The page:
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By Laura Rink

My Armenian grandmother, who told us little of her life in Turkey, planted her window box with red geraniums, and now that she is no longer here to answer my questions, I wonder if the geraniums and their color meant anything other than a personal preference—a quick internet search reveals that red is the color of Armenian national garments and rugs, and what’s more, the dye comes from an insect, a cochineal, indigenous to the Armenian Highlands, and its use is noted in the Old Testament and records dating from 714 BC, and as my research continues I find the narrative of the Armenian people stretching back three thousand years on the same highlands, on a major trade route, merchants and soldiers, nomads and crusaders, the entirety of human history a tide bringing goods and war, and taking away horses and sovereignty, which is the story of my unnamed ancestors spread across some 200,000 square miles, three thousand years as mysterious as twenty-three, my Armenian grandmother’s age when she came to America, her life before hushed, her voice hidden in the brown and brittle letters spread over the top of the black steamer trunk as I search for my family, as I seek a single cochineal insect in a field of red flowers.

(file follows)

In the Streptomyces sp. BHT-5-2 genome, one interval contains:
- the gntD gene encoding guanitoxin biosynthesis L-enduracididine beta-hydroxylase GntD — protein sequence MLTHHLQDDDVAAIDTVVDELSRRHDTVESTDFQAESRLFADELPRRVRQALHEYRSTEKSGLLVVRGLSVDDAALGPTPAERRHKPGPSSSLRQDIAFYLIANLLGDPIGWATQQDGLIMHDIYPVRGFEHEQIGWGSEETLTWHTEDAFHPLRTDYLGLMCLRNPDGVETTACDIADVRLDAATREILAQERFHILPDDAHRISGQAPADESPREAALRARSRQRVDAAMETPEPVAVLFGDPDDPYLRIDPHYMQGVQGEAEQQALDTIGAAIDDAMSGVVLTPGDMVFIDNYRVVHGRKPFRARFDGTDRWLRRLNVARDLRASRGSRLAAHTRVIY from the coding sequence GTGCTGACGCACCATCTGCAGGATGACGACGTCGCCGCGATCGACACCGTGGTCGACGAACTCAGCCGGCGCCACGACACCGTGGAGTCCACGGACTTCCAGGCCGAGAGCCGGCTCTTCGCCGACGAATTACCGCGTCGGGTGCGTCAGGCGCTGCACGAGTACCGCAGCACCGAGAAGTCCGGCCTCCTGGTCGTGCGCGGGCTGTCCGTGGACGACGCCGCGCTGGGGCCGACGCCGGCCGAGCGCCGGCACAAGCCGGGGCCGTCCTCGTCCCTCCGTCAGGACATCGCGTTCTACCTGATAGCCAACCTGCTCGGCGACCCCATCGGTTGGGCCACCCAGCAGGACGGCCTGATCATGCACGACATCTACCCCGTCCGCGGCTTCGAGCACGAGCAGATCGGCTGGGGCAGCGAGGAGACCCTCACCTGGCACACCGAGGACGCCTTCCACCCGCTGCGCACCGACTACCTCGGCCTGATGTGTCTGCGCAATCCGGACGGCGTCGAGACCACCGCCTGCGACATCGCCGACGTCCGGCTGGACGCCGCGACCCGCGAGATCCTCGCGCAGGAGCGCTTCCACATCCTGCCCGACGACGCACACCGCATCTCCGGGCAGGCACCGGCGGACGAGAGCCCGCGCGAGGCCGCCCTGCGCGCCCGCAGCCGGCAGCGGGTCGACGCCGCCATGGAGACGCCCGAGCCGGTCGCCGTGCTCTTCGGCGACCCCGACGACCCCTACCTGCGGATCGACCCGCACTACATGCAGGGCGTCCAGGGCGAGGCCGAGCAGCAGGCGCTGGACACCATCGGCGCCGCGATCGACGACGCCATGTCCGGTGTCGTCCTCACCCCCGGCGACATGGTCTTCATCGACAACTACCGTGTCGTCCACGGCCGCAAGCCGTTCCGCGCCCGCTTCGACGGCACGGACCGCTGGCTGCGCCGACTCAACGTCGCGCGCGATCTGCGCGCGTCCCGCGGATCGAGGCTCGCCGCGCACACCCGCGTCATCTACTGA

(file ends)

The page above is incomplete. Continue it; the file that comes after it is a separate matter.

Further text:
Laura Rink is pursuing her MFA in creative writing at the Rainier Writing Workshop at Pacific Lutheran University in Tacoma, Washington, researching and writing about her Armenian family and the 1915 Armenian genocide for her creative thesis and for her critical paper, exploring how authors write into silence, the private silence of untold stories and the public silence of suppressed stories.

Photo by Jeff Kallet.


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